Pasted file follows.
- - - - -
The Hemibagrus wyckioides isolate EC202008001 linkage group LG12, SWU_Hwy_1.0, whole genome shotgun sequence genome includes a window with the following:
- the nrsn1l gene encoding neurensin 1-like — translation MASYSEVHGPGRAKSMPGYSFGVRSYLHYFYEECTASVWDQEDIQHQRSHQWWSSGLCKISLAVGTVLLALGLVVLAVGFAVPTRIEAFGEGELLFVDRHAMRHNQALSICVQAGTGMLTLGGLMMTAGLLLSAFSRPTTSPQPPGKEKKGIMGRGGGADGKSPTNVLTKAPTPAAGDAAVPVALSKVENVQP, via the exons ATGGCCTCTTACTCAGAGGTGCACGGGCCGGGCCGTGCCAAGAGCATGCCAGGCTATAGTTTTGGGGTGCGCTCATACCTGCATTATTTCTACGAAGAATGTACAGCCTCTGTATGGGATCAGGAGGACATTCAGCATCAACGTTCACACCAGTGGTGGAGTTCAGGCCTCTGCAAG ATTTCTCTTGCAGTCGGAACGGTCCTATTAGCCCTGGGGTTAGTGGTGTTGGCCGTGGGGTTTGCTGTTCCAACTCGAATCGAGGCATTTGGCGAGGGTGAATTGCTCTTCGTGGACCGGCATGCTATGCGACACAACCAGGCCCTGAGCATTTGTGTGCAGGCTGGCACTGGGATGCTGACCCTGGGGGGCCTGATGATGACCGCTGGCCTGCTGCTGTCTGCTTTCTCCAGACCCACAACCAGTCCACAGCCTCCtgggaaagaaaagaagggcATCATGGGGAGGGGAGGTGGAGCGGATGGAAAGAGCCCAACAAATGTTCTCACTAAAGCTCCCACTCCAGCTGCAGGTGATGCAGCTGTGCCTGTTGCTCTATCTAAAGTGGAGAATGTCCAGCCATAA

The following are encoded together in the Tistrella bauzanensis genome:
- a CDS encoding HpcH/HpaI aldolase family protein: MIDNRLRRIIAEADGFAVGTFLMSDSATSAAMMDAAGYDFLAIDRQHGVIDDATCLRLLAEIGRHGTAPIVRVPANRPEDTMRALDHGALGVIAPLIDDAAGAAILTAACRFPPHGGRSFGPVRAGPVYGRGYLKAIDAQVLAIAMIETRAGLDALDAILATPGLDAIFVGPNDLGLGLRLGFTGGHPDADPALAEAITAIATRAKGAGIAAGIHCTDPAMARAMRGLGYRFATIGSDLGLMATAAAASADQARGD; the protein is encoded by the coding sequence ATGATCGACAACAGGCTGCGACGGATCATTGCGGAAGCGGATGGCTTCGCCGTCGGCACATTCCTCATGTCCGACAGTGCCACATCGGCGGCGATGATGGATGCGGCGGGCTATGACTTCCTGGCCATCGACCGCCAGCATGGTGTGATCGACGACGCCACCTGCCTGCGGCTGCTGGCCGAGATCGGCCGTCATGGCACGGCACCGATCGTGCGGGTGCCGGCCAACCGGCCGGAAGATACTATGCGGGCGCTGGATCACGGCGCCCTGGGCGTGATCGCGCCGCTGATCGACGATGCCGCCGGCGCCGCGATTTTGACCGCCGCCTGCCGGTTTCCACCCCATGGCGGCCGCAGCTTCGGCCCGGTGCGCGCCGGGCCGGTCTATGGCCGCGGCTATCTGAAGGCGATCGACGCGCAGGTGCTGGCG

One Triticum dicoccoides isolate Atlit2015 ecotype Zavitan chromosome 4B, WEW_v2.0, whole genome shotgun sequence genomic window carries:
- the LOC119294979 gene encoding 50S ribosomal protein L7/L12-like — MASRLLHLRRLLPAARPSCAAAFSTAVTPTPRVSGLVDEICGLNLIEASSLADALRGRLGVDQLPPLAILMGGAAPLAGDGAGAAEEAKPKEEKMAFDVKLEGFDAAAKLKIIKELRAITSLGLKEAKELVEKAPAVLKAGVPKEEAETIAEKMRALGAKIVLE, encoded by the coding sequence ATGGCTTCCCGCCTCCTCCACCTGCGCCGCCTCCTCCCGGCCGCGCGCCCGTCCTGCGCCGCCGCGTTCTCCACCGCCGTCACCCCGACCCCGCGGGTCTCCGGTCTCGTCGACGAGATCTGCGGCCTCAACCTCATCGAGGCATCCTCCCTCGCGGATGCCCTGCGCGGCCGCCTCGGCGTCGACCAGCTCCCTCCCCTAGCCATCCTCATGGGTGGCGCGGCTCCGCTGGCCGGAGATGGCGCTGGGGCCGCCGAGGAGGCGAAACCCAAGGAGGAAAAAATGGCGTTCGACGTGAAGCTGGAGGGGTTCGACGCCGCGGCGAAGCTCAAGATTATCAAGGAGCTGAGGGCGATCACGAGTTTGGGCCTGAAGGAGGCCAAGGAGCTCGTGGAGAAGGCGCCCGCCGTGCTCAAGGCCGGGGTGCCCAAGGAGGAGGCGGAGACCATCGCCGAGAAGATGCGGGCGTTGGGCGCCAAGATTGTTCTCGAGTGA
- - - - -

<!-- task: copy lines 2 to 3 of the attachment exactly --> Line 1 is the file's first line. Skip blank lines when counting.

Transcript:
- the nrsn1l gene encoding neurensin 1-like — translation MASYSEVHGPGRAKSMPGYSFGVRSYLHYFYEECTASVWDQEDIQHQRSHQWWSSGLCKISLAVGTVLLALGLVVLAVGFAVPTRIEAFGEGELLFVDRHAMRHNQALSICVQAGTGMLTLGGLMMTAGLLLSAFSRPTTSPQPPGKEKKGIMGRGGGADGKSPTNVLTKAPTPAAGDAAVPVALSKVENVQP, via the exons ATGGCCTCTTACTCAGAGGTGCACGGGCCGGGCCGTGCCAAGAGCATGCCAGGCTATAGTTTTGGGGTGCGCTCATACCTGCATTATTTCTACGAAGAATGTACAGCCTCTGTATGGGATCAGGAGGACATTCAGCATCAACGTTCACACCAGTGGTGGAGTTCAGGCCTCTGCAAG ATTTCTCTTGCAGTCGGAACGGTCCTATTAGCCCTGGGGTTAGTGGTGTTGGCCGTGGGGTTTGCTGTTCCAACTCGAATCGAGGCATTTGGCGAGGGTGAATTGCTCTTCGTGGACCGGCATGCTATGCGACACAACCAGGCCCTGAGCATTTGTGTGCAGGCTGGCACTGGGATGCTGACCCTGGGGGGCCTGATGATGACCGCTGGCCTGCTGCTGTCTGCTTTCTCCAGACCCACAACCAGTCCACAGCCTCCtgggaaagaaaagaagggcATCATGGGGAGGGGAGGTGGAGCGGATGGAAAGAGCCCAACAAATGTTCTCACTAAAGCTCCCACTCCAGCTGCAGGTGATGCAGCTGTGCCTGTTGCTCTATCTAAAGTGGAGAATGTCCAGCCATAA

The following are encoded together in the Tistrella bauzanensis genome: